At Spirit Airlines, passengers almost have to bring own wings

Spirit Airlines CEO Ben Baldanza defends his bare-essentials business model by saying one-third to one-half of his customers couldn't afford to fly if not for Spirit's cheap fares.


MIRAMAR, Fla. — At the headquarters for low-cost Spirit Airlines Inc., the word “cheap” is not an insult. It's a business philosophy championed by the chief executive, Ben Baldanza.

He demonstrates his frugal ways by switching on the lights to his office. Only a third of the bulbs are screwed into their fixtures. Then he pulls a vacuum out of his office closet, which he uses to help save on janitorial costs.

“We don't over-spend on that kind of stuff,” the 51-year-old executive says with a chuckle. “It's not part of our culture.”

Meet the top penny pincher at the nation's cheapest airline.

His tightfisted mind-set runs throughout the airline, right down to cramming in more seats per plane than most other carriers and charging passengers $3 for water and $10 to print out boarding passes. The airline even dumped its toll-free phone number to save a few bucks.

Spirit was the first U.S. airline to introduce a fee for carry-on bags and one of the first to install seats that don't adjust.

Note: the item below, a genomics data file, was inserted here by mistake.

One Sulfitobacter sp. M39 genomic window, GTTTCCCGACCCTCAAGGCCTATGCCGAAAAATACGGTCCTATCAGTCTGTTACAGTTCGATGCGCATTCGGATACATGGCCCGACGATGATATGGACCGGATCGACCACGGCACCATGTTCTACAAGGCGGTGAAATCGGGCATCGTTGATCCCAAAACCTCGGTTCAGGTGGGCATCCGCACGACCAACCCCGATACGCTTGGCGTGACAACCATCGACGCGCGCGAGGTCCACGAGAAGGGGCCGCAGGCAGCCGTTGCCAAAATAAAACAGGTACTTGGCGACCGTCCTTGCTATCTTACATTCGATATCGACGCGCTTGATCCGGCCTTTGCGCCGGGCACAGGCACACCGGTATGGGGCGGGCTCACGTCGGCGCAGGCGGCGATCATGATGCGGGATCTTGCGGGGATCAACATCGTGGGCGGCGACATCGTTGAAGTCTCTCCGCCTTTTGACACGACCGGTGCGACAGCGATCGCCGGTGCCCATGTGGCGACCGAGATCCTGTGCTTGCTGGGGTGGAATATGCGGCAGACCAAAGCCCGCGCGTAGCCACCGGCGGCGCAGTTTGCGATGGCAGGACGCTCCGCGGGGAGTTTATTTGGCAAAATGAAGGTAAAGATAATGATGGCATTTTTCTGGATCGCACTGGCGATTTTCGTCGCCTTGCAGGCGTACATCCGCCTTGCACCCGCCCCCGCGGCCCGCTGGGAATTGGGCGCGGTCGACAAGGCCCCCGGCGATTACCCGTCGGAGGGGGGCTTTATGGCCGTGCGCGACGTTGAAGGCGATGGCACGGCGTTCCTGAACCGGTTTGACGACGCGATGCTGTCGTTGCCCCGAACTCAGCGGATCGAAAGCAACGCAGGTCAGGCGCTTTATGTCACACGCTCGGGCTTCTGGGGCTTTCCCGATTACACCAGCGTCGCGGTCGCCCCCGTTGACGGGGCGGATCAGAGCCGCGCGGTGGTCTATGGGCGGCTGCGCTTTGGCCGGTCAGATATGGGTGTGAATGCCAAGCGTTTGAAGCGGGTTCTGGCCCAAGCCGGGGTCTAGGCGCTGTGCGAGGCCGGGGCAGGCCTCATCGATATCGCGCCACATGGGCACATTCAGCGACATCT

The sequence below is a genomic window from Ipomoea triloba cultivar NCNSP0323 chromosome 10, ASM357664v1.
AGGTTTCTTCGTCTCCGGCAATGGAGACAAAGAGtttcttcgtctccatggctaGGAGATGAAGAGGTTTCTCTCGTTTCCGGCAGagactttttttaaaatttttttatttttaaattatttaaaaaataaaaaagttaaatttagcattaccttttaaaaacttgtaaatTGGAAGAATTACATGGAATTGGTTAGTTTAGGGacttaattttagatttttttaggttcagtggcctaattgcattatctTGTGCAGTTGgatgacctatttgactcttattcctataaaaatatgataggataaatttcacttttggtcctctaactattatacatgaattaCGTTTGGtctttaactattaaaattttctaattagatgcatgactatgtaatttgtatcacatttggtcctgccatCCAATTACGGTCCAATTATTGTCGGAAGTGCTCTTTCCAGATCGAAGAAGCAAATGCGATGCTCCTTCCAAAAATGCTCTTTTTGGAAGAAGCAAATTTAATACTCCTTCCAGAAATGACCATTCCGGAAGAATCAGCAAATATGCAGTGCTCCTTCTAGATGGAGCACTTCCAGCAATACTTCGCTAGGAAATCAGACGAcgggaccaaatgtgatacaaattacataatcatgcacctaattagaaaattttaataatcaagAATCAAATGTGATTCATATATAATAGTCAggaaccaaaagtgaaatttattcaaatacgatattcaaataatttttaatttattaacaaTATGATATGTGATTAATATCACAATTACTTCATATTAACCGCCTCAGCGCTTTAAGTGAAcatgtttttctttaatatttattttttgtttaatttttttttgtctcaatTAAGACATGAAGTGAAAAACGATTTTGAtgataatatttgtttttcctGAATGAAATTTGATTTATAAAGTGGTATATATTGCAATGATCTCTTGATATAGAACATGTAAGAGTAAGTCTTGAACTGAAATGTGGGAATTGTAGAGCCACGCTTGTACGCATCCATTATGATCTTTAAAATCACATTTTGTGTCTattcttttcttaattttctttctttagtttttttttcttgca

Don't expect an apology from Baldanza if your plane seat was cramped.

“Don't buy our low fare and complain that we don't have legroom,” he said.

Cost-cutting moves have made Spirit one of the nation's fastest-growing carriers, with one of the highest profit margins. But the tight seats and the long list of passenger fees also are a big reason that Spirit rated dead last among airlines in customer satisfaction, critics say.

“I had no idea that when booking I should have paid for a carry-on bag,” said Chris Ellis, an Occidental College student whose recent Spirit flight from Houston to Los Angeles was delayed for two hours. “Nor did I realize before I got on my flight that I would be expected to pay $3 for water. It was just ridiculous.”

Baldanza boldly defends the business model. He says one-third to one-half of his customers could not afford to fly without Spirit's cheap fares.

“As long as they keep fares low, there is room for a Greyhound-type airline in the industry,” said Ray Neidl, a New York-based airline analyst.

The Spirit business plan has been so successful that it is now poised to spread its brand of ultra-cheap service across the country.

In the first half of 2013, the airline reported a more than 20 percent increase in total passenger miles traveled. Spirit now has a fleet of 50 planes but has ordered enough new jets to expand by 15 to 20 percent a year for the next eight years.

“We manage the onboard like it's a little store,” he said.

In May, the U.S. Transportation Department received 80 complaints against Spirit for customer service and problems with baggage, refunds and reservations. Spirit had the third-highest number of complaints for the month, behind only the much larger United Airlines and American Airlines.

Social media sites are littered with angry posts about flying on Spirit.

Baldanza said he is bothered when flight delays anger passengers, but he doesn't fret about the gripes over fees.

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